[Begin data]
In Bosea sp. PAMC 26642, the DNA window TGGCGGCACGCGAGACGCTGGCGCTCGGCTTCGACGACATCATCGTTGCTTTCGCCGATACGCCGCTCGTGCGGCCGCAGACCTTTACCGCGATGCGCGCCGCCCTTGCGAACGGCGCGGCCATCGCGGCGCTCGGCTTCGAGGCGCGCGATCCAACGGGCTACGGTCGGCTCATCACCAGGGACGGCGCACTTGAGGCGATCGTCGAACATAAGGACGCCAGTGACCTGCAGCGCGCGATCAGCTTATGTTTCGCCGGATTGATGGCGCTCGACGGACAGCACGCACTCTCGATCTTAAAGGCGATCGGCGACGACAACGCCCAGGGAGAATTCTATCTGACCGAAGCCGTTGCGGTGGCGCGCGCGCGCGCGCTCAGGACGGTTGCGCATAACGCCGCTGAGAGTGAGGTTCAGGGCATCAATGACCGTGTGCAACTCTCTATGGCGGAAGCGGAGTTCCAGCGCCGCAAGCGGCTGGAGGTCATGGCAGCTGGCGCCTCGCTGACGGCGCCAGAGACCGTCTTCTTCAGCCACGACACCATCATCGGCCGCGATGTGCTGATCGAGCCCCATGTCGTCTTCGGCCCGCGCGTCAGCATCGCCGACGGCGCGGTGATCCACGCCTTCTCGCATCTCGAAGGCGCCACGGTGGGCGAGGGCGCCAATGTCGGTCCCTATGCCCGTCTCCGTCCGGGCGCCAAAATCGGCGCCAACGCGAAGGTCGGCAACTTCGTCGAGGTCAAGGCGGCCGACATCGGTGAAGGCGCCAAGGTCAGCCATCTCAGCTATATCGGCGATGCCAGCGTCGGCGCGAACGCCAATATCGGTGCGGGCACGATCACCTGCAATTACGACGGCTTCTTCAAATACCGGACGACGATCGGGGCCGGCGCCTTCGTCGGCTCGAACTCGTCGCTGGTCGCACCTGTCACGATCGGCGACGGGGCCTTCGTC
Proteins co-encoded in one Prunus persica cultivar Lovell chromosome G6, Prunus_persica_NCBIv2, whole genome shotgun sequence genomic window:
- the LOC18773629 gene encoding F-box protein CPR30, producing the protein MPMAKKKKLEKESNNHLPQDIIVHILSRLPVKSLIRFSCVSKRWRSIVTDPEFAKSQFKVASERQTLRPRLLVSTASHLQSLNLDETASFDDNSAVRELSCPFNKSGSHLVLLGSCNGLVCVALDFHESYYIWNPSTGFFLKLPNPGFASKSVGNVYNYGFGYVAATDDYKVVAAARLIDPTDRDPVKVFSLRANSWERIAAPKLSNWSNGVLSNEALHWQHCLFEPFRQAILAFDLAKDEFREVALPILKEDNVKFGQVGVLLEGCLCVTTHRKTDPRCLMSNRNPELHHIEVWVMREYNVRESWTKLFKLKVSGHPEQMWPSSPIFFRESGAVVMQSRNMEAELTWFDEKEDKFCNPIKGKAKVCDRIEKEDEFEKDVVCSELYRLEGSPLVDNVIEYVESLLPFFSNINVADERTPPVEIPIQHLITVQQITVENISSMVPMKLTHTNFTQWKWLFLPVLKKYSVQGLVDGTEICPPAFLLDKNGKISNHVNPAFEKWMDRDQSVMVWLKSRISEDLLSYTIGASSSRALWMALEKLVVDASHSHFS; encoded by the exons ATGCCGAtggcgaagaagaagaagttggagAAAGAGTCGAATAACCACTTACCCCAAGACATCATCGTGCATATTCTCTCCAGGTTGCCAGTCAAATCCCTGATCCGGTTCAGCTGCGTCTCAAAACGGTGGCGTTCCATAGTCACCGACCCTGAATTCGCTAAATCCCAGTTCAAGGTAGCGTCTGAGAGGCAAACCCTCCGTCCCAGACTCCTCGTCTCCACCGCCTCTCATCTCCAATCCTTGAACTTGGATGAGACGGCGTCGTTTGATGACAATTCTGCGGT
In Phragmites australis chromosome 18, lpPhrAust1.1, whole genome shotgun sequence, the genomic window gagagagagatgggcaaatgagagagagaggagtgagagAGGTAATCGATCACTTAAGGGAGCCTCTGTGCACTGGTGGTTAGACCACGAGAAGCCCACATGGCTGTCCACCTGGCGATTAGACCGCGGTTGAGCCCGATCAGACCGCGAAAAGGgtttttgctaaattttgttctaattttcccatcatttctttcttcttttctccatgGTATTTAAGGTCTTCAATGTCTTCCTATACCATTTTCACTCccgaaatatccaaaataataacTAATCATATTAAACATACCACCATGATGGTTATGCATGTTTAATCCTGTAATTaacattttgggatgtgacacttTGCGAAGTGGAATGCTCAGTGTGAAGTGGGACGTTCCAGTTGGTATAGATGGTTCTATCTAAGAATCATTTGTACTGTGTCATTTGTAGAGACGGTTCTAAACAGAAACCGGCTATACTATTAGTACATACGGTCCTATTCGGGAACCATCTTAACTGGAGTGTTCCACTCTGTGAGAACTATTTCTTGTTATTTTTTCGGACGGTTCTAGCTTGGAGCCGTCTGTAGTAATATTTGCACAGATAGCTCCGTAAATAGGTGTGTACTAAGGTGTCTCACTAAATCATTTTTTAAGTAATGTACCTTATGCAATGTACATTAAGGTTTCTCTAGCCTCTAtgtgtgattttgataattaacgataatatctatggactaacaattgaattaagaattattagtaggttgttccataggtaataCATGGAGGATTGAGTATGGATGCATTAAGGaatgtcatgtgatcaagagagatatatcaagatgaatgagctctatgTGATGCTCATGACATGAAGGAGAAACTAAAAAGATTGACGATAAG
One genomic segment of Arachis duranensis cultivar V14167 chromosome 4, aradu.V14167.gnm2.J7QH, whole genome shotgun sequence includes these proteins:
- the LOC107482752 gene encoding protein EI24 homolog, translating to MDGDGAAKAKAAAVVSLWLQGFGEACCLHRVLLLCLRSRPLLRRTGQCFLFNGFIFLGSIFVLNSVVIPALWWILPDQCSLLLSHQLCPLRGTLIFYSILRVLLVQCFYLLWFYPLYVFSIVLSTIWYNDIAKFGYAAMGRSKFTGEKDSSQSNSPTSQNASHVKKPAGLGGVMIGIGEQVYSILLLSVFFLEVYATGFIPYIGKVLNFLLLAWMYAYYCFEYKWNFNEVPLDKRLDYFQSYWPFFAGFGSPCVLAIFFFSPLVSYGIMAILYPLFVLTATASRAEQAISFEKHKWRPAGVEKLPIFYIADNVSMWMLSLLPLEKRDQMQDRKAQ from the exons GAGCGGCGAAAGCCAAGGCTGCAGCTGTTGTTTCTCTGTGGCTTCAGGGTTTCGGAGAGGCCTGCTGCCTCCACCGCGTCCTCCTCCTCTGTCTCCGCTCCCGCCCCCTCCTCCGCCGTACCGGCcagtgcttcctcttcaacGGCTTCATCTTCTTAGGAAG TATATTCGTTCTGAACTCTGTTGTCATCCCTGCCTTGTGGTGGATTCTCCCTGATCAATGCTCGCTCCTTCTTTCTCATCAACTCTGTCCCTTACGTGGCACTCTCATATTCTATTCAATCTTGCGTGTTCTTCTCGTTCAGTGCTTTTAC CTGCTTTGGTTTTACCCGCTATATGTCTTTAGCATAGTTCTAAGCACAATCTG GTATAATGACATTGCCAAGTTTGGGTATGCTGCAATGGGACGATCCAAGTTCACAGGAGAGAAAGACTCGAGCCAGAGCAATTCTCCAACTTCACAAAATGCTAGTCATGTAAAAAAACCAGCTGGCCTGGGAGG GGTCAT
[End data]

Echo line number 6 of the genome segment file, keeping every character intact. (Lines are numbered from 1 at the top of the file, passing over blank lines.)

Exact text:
- the LOC107482752 gene encoding protein EI24 homolog, translating to MDGDGAAKAKAAAVVSLWLQGFGEACCLHRVLLLCLRSRPLLRRTGQCFLFNGFIFLGSIFVLNSVVIPALWWILPDQCSLLLSHQLCPLRGTLIFYSILRVLLVQCFYLLWFYPLYVFSIVLSTIWYNDIAKFGYAAMGRSKFTGEKDSSQSNSPTSQNASHVKKPAGLGGVMIGIGEQVYSILLLSVFFLEVYATGFIPYIGKVLNFLLLAWMYAYYCFEYKWNFNEVPLDKRLDYFQSYWPFFAGFGSPCVLAIFFFSPLVSYGIMAILYPLFVLTATASRAEQAISFEKHKWRPAGVEKLPIFYIADNVSMWMLSLLPLEKRDQMQDRKAQ from the exons GAGCGGCGAAAGCCAAGGCTGCAGCTGTTGTTTCTCTGTGGCTTCAGGGTTTCGGAGAGGCCTGCTGCCTCCACCGCGTCCTCCTCCTCTGTCTCCGCTCCCGCCCCCTCCTCCGCCGTACCGGCcagtgcttcctcttcaacGGCTTCATCTTCTTAGGAAG TATATTCGTTCTGAACTCTGTTGTCATCCCTGCCTTGTGGTGGATTCTCCCTGATCAATGCTCGCTCCTTCTTTCTCATCAACTCTGTCCCTTACGTGGCACTCTCATATTCTATTCAATCTTGCGTGTTCTTCTCGTTCAGTGCTTTTAC CTGCTTTGGTTTTACCCGCTATATGTCTTTAGCATAGTTCTAAGCACAATCTG GTATAATGACATTGCCAAGTTTGGGTATGCTGCAATGGGACGATCCAAGTTCACAGGAGAGAAAGACTCGAGCCAGAGCAATTCTCCAACTTCACAAAATGCTAGTCATGTAAAAAAACCAGCTGGCCTGGGAGG GGTCAT